Surfkitchen, a provider of ODP (On Device Portal) is on the way to have a UK patent that – if I understand it well – might generate a lot of troubles if granted. This patent cover the download of dynamically generated data that is trigerred by an SMS.
First, let’s look at the abstract:
Abstract of EP1536613
A method of server initiated download of information is described. When a server (5) determines that content (26,28) is stored which is to be made available to a remote device (1;2) the server (5) dispatches a signal to the appropriate remote device (1,2) in the form of a non HTTP message such as an SMS message which has a predefined format. When such a signal is received, this indicates to the remote device (1;2) that content to download exists. A browser program (14) on the remote device (1;2) then responds to the received message by forming a conventional HTTP link to the server (5) and requests location data identifying the location of content (26,28) to download from the server (5). When the browser program (14) receives the requested location data the browser program (14) utilises the location data to generate instructions to cause copies of the content (26;28) to be downloaded via the HTTP link.
So the patent seems to cover the fact that you notify a mobile through SMS that a content is available on the server. Then, the mobile answer by forming an HTTP request to download this content from the server.
This seems quite broad, and might cover many existing services/technologies:
- MMS ( See Wikipedia definition ) . A notification is send to the client, using SMS or Wap Push and then the phone generate an HTTP request to download the contents.
- Wap Push, more generally speaking, is just sending a link (an URL) to a mobile phone, so it trigger by definition an HTTP request.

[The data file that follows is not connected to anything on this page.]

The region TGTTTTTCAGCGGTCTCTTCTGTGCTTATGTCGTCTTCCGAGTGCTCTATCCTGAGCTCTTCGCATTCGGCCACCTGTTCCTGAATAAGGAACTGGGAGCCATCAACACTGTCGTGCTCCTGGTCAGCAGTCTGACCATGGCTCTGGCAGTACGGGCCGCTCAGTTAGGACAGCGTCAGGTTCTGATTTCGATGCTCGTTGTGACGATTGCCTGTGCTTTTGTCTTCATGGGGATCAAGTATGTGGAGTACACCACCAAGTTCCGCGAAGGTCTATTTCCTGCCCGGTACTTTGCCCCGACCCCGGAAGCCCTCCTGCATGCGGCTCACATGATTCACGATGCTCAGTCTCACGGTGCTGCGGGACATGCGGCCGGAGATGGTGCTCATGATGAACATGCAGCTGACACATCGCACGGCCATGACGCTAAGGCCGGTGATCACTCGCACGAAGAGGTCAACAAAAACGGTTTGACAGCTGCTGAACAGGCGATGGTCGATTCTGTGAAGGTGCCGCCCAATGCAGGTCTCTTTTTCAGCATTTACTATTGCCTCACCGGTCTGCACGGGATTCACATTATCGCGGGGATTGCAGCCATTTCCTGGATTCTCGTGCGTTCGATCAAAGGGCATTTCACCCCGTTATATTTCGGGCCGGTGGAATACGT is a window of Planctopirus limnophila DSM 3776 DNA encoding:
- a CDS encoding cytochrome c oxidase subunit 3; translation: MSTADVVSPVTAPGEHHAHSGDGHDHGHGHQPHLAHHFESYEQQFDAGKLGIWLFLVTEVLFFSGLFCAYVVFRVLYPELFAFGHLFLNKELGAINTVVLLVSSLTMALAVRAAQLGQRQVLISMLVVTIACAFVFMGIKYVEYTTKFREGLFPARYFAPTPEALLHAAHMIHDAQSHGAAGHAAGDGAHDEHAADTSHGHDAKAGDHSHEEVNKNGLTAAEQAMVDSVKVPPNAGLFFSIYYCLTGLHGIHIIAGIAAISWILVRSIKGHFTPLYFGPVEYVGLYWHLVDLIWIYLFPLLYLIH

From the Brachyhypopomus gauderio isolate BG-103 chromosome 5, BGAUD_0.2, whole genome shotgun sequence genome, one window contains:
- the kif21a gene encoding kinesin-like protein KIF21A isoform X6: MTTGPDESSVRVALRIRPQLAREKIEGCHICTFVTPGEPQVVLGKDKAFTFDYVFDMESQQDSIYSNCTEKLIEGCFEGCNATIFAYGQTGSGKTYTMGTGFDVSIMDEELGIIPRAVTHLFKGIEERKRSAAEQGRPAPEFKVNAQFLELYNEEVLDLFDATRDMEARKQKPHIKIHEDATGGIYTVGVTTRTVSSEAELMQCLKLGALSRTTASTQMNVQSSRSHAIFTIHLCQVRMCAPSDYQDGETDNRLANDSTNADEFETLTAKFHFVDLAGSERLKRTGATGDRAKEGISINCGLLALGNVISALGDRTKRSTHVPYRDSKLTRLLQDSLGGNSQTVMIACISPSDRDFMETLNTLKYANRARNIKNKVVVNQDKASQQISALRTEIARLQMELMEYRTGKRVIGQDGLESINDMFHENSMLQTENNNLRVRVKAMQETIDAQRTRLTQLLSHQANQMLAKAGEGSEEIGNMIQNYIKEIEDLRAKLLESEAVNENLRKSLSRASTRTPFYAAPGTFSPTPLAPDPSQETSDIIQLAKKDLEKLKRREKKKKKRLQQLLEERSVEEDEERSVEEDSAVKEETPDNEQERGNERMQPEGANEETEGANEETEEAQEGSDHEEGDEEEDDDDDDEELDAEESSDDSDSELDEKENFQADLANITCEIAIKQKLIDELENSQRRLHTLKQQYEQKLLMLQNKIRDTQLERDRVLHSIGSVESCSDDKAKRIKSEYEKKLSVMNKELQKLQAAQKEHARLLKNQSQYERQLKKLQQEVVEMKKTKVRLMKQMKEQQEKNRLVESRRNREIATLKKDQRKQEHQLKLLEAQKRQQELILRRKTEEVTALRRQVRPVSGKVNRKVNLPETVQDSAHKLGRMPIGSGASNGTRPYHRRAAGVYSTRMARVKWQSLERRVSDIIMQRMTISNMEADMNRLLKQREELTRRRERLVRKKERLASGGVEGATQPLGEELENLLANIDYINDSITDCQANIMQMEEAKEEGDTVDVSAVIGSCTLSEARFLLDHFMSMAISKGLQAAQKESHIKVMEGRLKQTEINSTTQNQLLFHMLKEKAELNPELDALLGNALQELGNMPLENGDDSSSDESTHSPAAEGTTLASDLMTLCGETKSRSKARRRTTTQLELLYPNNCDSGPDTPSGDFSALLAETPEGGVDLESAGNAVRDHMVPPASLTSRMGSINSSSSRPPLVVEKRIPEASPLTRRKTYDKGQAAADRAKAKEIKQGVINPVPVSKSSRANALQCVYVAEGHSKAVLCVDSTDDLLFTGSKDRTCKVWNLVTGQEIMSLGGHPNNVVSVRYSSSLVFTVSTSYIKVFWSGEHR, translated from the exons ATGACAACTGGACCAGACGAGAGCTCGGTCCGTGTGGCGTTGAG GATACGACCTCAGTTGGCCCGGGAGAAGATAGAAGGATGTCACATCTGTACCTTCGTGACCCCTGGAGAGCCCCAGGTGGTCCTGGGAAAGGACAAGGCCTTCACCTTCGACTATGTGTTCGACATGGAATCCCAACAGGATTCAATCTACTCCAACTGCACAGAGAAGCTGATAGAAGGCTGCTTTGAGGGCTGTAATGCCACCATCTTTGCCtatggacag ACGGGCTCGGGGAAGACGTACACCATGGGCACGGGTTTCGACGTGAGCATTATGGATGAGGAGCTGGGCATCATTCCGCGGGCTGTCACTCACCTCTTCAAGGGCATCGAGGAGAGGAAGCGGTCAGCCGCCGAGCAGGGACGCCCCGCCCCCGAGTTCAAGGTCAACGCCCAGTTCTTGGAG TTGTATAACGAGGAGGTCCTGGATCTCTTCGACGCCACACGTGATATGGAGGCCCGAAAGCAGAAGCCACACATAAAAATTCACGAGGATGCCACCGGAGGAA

If you dig one step further, it appears that the patent highlight the fact that it’s not really an URL to the exact location which is sent. It only trigger the fact that some informations are available, and then, the server identify the user and only send the relevant information….
-  Having the server 5 send an initial content update signal which indicates the existence of content to be downloaded from the server 5 but which does not indicate the location of that content gives rise to many advantages.
-  Firstly as the signal does not identify the location of any particular item of content, a single signal can be sent to a remote device to enable the remote device 1, 2 to download multiple items of content. The fact that a single signal can be sent reduces the amount of data which is transmitted to the remote device via the non http link.
-  Additionally, since data identifying the locations of content to be downloaded only needs to be generated after the browser program 14 has initiated a communications link between the remote device 1; 2 and the server 5, this data will identify current locations for content to be downloaded even when there is a delay between the sending of the initial content update signal and the initiating of a communications link by the browser program 14. The possibility that content from within the content store 24 is deleted in the interim between notification of the existence of content and the dispatch of a request to download content from a location and hence a requested item of content is no longer available is therefore reduced.
Translation: the data to be downloaded is created dynamically. In other words, the link might be http://myservice.com/get/tomsoft ( or just http://myservices.com/get if the user is automatically identified) and then the answer content depend of the user: it’s a dynamic content/page creation….
So if the result of the SMS sent is a dynamic page, then you might be concerned by this patent.
It might be the case of SyncML, where HTTP synchronisation can be triggered by an SMS for instance.
In fact, many services trigerred by SMS might be covered by this patent. MobileScope have plenty of these, but we are not the only one in the industry. Of course, as a competitor to SurfKitchen, we are more concerned by such patent.
But many deployement of applications are done through SMS/WapPush, and it’s not always a link a static ressource, but to a ressource that might depend of your handset for instance.
Note: the patent is not yet awarded, but in a final phase.
So I would be curious to get your feedback/views on this? Does anybody in the industry feel concerned by this?